Public Knowledge Opposes Draft Legislation that Weakens the FCC
Public Knowledge Opposes Draft Legislation that Weakens the FCC
Public Knowledge Opposes Draft Legislation that Weakens the FCC

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    Today, Public Knowledge and thirteen other organizations sent a letter to Representatives Greg Walden and Anna Eshoo of the House of Representatives Energy and Commerce Committee. This letter expresses strong concerns with draft legislation proposed by Representatives Adam Kinzinger, Renee Ellmers, and Bob Latta that would introduce unprecedented and complex procedures to the Federal Communications Commission’s rulemaking processes. Letter signatories have strong concerns about legislation that undermines FCC processes at the expense of a small increase in transparency.

    The following can be attributed to Chris Lewis, VP of Government Affairs at Public Knowledge:

    “The FCC is an important agency that works to protect consumers in a technical marketplace. Two of the agencies strengths are its rulemaking authority, which allows it to act quickly and efficiently, and its commission structure, which involves five commissioners with diverse backgrounds and views who are willing to negotiate to reach consensus.

    “This is why it’s troubling to see these draft bills, which would exchange effective negotiation and consultation among commissioners for a small increase in transparency. Rep. Kinzinger’s draft bill creates the potential for an endless cycle of edits and public postings, which could stall agency decision-making. Rep. Ellmers’ draft bill fails to balance the needs for transparency with the need for negotiation and deliberation among commissioners. Rep. Latta’s draft bill creates a superfluous procedure of negligible benefit.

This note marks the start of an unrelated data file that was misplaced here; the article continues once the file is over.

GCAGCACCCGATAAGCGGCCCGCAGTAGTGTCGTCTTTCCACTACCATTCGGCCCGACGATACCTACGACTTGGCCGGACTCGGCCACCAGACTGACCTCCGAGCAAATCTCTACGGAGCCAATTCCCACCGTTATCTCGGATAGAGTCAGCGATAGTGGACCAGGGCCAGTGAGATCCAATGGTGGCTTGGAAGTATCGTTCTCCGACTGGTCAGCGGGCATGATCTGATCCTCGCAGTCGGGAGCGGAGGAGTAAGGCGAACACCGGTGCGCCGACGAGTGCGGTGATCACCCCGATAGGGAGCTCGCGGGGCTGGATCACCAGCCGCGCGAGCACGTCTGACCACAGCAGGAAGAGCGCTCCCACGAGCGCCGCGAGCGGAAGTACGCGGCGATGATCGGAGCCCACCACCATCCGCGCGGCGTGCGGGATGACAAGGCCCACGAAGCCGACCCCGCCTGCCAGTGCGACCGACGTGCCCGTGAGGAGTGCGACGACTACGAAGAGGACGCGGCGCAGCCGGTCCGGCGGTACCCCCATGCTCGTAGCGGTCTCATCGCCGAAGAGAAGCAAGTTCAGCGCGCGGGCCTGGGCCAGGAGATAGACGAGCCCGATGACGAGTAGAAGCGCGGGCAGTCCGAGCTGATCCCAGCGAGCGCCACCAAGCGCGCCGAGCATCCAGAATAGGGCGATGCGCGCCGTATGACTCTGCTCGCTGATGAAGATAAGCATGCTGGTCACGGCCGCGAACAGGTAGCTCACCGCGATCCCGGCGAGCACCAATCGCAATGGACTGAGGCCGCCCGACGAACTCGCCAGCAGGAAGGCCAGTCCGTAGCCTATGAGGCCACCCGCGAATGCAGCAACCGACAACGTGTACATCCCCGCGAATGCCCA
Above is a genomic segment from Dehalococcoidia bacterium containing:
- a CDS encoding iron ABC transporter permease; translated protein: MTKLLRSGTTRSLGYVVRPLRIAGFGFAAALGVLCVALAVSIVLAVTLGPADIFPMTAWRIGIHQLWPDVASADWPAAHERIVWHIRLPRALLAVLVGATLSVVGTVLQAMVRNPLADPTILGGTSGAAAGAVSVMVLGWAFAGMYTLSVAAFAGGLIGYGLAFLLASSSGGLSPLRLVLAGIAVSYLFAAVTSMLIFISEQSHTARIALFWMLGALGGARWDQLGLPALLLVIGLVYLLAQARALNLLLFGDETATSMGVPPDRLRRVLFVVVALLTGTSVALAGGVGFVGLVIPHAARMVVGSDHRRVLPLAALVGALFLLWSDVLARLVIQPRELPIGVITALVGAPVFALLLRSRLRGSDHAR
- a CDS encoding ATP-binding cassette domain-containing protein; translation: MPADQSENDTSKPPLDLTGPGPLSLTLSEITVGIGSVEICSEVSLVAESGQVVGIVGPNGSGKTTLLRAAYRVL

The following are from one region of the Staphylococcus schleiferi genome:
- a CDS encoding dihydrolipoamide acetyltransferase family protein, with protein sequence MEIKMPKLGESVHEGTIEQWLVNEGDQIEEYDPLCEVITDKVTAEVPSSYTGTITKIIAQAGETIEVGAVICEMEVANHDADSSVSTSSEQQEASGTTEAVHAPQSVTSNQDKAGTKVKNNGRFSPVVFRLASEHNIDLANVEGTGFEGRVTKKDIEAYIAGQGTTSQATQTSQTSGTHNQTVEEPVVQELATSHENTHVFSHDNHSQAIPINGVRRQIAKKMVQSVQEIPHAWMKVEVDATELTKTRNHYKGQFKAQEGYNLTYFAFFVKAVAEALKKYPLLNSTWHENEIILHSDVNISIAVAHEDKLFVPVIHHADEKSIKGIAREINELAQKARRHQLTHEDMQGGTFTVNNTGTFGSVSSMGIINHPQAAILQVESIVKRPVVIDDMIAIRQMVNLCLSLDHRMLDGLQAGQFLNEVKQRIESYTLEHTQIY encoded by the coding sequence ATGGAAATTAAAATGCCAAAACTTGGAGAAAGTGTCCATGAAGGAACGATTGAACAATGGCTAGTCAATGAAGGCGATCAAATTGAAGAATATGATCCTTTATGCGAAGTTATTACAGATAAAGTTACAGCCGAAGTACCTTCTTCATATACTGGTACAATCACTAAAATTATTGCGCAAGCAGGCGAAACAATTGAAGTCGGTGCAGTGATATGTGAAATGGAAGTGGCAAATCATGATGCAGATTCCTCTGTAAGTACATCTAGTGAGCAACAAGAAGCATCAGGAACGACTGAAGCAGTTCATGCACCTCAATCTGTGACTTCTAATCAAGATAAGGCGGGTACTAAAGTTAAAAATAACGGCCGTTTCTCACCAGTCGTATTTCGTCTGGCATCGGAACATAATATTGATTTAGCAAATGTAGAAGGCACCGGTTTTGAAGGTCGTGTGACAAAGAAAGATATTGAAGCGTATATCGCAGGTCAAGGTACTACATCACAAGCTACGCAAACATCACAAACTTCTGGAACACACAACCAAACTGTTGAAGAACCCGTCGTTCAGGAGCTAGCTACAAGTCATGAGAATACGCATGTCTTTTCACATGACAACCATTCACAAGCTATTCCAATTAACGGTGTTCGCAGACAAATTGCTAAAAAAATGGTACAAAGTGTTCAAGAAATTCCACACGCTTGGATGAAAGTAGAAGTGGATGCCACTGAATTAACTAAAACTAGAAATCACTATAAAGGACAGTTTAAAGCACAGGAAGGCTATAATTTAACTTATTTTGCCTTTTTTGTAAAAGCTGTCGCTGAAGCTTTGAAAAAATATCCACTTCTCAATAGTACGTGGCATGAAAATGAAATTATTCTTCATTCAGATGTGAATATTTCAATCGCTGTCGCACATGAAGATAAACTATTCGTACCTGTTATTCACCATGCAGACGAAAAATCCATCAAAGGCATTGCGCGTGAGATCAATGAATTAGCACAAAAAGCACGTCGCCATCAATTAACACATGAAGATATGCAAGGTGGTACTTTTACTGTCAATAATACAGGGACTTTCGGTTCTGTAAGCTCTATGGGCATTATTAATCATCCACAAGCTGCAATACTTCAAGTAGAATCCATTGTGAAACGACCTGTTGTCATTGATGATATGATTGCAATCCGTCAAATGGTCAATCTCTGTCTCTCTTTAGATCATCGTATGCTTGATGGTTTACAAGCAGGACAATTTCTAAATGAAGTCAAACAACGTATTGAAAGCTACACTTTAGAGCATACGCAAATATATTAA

“Transparency is an important value in a regulatory agency, but it must be balanced with other aspects of the FCC’s processes to maintain an effective agency. Even the recent Open Internet decision has been wrongly accused of lacking transparency, despite the record-setting level of public engagement following the publishing of the draft rules. I trust that Congress would not single out the FCC for reform based on concerns some members may have with the substance of the decision.

    “Public Knowledge has been an active participant in the Communications Act update discussions and hopes that any decisions around process reform would take a broad view of the strengths of the FCC’s rulemaking processes, and potential unintended consequences of narrow reforms. We believe these bills have unintended consequences that outweigh any transparency benefits, and therefore cannot support them at this time.”

    You may view the letter here.